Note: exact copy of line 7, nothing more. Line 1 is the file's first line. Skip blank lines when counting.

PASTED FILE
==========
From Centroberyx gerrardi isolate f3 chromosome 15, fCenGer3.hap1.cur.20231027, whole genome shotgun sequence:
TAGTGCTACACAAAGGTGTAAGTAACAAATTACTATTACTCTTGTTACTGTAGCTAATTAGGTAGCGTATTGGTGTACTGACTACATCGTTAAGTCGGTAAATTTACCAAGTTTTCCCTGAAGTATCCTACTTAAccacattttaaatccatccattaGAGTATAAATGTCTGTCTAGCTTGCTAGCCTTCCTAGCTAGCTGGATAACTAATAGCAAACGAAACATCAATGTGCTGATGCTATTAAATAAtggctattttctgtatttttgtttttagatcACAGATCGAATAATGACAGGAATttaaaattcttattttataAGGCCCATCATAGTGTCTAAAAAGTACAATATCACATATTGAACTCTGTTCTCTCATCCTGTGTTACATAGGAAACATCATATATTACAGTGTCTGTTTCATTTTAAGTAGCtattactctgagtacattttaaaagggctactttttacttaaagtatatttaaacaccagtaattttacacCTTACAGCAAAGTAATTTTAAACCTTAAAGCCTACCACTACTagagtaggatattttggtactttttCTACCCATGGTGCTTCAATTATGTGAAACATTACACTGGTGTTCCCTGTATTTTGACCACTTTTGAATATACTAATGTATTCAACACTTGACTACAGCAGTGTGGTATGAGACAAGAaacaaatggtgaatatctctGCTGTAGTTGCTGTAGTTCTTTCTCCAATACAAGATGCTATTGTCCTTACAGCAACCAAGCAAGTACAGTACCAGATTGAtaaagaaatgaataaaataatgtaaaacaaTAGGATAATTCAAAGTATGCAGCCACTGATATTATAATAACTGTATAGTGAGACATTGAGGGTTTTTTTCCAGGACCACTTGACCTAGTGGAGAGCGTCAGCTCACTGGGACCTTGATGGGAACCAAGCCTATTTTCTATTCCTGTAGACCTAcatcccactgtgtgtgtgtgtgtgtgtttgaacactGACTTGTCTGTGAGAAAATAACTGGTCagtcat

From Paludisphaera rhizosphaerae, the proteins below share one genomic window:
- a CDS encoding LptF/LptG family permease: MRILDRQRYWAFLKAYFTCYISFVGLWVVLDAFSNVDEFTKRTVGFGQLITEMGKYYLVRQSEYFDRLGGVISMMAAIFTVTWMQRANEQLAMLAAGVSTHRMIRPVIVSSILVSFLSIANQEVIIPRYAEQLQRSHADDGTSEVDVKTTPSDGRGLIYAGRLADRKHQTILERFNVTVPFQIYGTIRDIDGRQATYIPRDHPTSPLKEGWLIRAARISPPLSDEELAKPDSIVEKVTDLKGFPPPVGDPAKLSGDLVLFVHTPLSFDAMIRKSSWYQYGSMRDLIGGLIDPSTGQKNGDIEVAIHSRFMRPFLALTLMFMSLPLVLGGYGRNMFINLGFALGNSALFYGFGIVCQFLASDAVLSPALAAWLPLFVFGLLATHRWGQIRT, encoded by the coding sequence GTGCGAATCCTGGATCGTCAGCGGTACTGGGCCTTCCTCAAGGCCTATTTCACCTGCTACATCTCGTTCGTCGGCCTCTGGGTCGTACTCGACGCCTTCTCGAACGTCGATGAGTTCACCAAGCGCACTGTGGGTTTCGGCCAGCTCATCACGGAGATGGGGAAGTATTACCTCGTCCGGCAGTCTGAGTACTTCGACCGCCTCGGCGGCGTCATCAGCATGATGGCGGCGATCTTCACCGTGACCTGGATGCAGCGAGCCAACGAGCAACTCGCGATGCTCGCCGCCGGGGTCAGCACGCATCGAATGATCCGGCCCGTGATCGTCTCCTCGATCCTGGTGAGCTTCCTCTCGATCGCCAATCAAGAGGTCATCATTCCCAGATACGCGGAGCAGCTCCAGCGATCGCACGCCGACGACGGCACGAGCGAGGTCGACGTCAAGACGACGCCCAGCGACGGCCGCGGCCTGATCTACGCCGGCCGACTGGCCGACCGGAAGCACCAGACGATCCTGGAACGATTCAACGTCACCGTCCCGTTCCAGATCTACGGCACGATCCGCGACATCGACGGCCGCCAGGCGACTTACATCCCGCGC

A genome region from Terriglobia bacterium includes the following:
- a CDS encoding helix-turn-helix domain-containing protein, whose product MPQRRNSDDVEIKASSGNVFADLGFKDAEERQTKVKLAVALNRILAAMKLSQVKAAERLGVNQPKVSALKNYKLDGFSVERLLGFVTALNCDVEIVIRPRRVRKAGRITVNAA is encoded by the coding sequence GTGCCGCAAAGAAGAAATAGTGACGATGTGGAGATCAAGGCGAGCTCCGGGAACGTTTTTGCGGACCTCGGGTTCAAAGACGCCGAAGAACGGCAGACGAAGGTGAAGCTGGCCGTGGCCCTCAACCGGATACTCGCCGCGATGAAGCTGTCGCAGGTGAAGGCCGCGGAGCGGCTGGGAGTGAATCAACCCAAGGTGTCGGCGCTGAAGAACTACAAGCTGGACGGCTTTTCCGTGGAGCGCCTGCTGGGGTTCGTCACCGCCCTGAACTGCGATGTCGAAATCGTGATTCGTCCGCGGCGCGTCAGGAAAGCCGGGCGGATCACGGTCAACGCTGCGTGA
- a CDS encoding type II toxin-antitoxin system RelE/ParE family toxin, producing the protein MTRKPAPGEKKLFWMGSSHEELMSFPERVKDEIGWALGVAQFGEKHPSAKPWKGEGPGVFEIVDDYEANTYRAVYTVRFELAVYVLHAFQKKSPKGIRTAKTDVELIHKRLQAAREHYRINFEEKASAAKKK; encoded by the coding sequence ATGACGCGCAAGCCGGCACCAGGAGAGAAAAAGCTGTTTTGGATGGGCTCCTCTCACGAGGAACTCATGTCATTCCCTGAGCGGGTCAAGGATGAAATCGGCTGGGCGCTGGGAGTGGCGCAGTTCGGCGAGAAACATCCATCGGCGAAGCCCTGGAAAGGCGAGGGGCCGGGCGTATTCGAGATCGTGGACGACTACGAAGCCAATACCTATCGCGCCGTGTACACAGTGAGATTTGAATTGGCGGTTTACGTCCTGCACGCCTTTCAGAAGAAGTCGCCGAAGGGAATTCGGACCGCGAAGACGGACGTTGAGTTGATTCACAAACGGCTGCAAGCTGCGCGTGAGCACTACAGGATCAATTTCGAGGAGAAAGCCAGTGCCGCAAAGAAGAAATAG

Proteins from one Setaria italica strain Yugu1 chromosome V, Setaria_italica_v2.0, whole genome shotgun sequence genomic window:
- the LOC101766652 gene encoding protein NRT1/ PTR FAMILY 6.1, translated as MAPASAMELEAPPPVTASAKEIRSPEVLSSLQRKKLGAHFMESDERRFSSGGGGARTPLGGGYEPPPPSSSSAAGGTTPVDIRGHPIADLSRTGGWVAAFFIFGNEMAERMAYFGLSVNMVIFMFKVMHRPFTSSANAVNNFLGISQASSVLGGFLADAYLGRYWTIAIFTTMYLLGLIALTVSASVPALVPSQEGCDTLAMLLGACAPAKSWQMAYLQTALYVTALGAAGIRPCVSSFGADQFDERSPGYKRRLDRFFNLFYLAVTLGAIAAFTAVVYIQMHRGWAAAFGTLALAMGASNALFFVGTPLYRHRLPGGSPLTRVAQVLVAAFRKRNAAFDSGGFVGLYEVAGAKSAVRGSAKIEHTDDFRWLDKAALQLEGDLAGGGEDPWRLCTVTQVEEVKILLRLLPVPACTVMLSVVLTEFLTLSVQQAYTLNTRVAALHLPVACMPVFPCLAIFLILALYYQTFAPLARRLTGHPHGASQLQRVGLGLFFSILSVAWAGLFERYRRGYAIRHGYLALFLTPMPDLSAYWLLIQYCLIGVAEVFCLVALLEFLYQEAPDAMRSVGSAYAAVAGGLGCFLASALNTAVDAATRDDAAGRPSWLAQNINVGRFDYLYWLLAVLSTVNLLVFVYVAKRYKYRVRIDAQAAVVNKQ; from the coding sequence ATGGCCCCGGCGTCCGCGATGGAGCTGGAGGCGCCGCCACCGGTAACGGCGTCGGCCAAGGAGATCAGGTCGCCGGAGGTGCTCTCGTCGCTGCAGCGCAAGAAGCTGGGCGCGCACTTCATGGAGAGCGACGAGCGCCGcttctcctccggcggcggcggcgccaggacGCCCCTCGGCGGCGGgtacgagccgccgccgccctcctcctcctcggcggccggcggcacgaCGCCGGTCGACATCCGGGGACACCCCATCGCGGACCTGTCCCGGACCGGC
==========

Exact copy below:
- a CDS encoding type II toxin-antitoxin system RelE/ParE family toxin, producing the protein MTRKPAPGEKKLFWMGSSHEELMSFPERVKDEIGWALGVAQFGEKHPSAKPWKGEGPGVFEIVDDYEANTYRAVYTVRFELAVYVLHAFQKKSPKGIRTAKTDVELIHKRLQAAREHYRINFEEKASAAKKK; encoded by the coding sequence ATGACGCGCAAGCCGGCACCAGGAGAGAAAAAGCTGTTTTGGATGGGCTCCTCTCACGAGGAACTCATGTCATTCCCTGAGCGGGTCAAGGATGAAATCGGCTGGGCGCTGGGAGTGGCGCAGTTCGGCGAGAAACATCCATCGGCGAAGCCCTGGAAAGGCGAGGGGCCGGGCGTATTCGAGATCGTGGACGACTACGAAGCCAATACCTATCGCGCCGTGTACACAGTGAGATTTGAATTGGCGGTTTACGTCCTGCACGCCTTTCAGAAGAAGTCGCCGAAGGGAATTCGGACCGCGAAGACGGACGTTGAGTTGATTCACAAACGGCTGCAAGCTGCGCGTGAGCACTACAGGATCAATTTCGAGGAGAAAGCCAGTGCCGCAAAGAAGAAATAG